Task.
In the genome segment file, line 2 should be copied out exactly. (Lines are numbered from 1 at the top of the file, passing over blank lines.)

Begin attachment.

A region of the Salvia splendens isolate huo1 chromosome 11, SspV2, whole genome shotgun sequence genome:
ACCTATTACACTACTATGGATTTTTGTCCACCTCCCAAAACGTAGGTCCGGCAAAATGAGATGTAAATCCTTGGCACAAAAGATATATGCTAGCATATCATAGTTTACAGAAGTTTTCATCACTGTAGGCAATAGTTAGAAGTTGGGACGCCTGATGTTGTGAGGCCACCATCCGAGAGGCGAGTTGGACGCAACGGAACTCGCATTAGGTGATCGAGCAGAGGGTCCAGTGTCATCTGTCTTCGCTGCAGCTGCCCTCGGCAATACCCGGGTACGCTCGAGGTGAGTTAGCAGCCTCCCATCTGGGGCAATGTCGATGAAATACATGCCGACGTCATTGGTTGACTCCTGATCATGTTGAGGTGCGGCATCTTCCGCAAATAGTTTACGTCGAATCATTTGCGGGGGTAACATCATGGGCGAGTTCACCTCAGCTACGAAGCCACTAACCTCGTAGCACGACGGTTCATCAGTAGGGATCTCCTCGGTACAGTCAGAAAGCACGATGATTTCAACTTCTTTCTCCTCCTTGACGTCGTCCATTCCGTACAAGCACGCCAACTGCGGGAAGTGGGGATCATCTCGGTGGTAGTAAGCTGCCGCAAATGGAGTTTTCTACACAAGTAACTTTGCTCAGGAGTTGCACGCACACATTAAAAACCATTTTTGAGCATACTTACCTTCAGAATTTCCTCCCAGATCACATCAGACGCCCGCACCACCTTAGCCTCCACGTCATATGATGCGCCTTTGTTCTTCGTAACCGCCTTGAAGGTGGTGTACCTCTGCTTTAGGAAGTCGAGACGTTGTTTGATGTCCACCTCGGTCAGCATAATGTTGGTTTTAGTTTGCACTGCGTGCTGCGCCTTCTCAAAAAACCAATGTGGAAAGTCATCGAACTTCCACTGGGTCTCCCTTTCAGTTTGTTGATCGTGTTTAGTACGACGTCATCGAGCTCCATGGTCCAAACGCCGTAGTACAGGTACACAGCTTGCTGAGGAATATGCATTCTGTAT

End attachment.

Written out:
ACCTATTACACTACTATGGATTTTTGTCCACCTCCCAAAACGTAGGTCCGGCAAAATGAGATGTAAATCCTTGGCACAAAAGATATATGCTAGCATATCATAGTTTACAGAAGTTTTCATCACTGTAGGCAATAGTTAGAAGTTGGGACGCCTGATGTTGTGAGGCCACCATCCGAGAGGCGAGTTGGACGCAACGGAACTCGCATTAGGTGATCGAGCAGAGGGTCCAGTGTCATCTGTCTTCGCTGCAGCTGCCCTCGGCAATACCCGGGTACGCTCGAGGTGAGTTAGCAGCCTCCCATCTGGGGCAATGTCGATGAAATACATGCCGACGTCATTGGTTGACTCCTGATCATGTTGAGGTGCGGCATCTTCCGCAAATAGTTTACGTCGAATCATTTGCGGGGGTAACATCATGGGCGAGTTCACCTCAGCTACGAAGCCACTAACCTCGTAGCACGACGGTTCATCAGTAGGGATCTCCTCGGTACAGTCAGAAAGCACGATGATTTCAACTTCTTTCTCCTCCTTGACGTCGTCCATTCCGTACAAGCACGCCAACTGCGGGAAGTGGGGATCATCTCGGTGGTAGTAAGCTGCCGCAAATGGAGTTTTCTACACAAGTAACTTTGCTCAGGAGTTGCACGCACACATTAAAAACCATTTTTGAGCATACTTACCTTCAGAATTTCCTCCCAGATCACATCAGACGCCCGCACCACCTTAGCCTCCACGTCATATGATGCGCCTTTGTTCTTCGTAACCGCCTTGAAGGTGGTGTACCTCTGCTTTAGGAAGTCGAGACGTTGTTTGATGTCCACCTCGGTCAGCATAATGTTGGTTTTAGTTTGCACTGCGTGCTGCGCCTTCTCAAAAAACCAATGTGGAAAGTCATCGAACTTCCACTGGGTCTCCCTTTCAGTTTGTTGATCGTGTTTAGTACGACGTCATCGAGCTCCATGGTCCAAACGCCGTAGTACAGGTACACAGCTTGCTGAGGAATATGCATTCTGTAT